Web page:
Moving towards an understanding of what it means to be Presentation
by Alexandra Miller
Take down your Lantern from its niche and go out! You may not rest in firelight certainties, secure from drifting fog of doubt and fear. You may not build yourself confining walls and say: Thus far, and thus, and thus far shall I walk. And these things shall I do and nothing more. Go out! For the need calls loudly in the winding lanes and you seek Christ there. Your pilgrim heart shall urge you still one pace beyond, and love shall be your lantern flame. (Raphael Consedine PBVM)
As someone who has been educated in the Presentation tradition, I have long been familiar with the story of Nano Nagle who urges us to “take down our Lanterns and go out!”, but with little firsthand, practical experience of the Presentation mission, my conceptualisation of Nano’s legacy remained just that – a story. My recent experience with the IPA at the UN has enabled me to move beyond mere familiarisation with the story of Nano Nagle towards a true and very real understanding of the Presentation mission in a global context.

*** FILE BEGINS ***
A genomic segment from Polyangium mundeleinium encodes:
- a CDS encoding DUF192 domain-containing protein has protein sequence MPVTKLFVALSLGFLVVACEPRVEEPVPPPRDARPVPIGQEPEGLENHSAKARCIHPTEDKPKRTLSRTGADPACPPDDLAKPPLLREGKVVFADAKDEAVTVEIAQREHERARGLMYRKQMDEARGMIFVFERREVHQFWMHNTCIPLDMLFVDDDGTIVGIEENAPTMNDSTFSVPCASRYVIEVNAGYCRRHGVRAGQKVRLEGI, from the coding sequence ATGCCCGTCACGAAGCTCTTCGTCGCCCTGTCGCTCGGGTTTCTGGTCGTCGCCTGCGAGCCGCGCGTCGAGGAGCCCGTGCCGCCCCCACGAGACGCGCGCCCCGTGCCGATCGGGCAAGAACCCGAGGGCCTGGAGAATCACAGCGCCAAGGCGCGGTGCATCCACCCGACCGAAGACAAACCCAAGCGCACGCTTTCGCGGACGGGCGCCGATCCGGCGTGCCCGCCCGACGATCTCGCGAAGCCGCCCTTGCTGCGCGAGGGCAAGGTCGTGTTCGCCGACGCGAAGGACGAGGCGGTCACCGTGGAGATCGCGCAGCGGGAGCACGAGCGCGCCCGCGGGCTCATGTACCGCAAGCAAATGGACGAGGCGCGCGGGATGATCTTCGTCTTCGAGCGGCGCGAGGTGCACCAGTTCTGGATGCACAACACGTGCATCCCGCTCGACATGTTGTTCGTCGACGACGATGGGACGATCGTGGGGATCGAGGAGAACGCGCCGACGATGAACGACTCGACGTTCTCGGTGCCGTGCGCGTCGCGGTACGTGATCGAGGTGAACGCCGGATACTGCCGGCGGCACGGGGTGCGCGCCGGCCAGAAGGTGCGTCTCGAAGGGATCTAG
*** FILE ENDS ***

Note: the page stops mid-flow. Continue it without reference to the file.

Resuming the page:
My initial sense of the UN was very much like my first impression of New York City itself – richly diverse, perpetually busy and short of time. The more involved I became, the more the UN also revealed itself as an incredibly complex organism, with an overwhelming number of committees, NGOs, issues, decisions being made and people involved. With Sr Elsa Muttathu’s careful guidance, I found my place as part of the IPA team within this complex and busy system.
During my two months with the IPA, UN discussions focused upon the negotiation of the post-2015 development agenda and therefore, so too did my contributions to the IPA mission. For the most part, I was involved in drafting IPA statements (specifically those in relation to the 25th anniversary of the Convention on the Rights of the Child and the upcoming Commission for Social Development), creating educational material and attending and reporting on various meetings. In particular, I was fortunate to be present for the delivery of powerful statements before the Third Committee by the Special Rapporteur for Violence Against Women, Its Causes and Consequences (Ms Rashida Manjoo), Special Rapporteur for Extreme Poverty and Human Rights (Mr Philip Alston) and Special Rapporteur for the Human Right to Safe Drinking Water and Sanitation (Ms Catarina de Albuquerque). I also had the opportunity to become involved in the work of various NGO committees with which the IPA is affiliated – reporting on Third Committee meetings for the Working Group on Girls and researching the United Kingdom’s National Plan of Action for Human Trafficking for the NGO Committee to Stop Trafficking in Persons.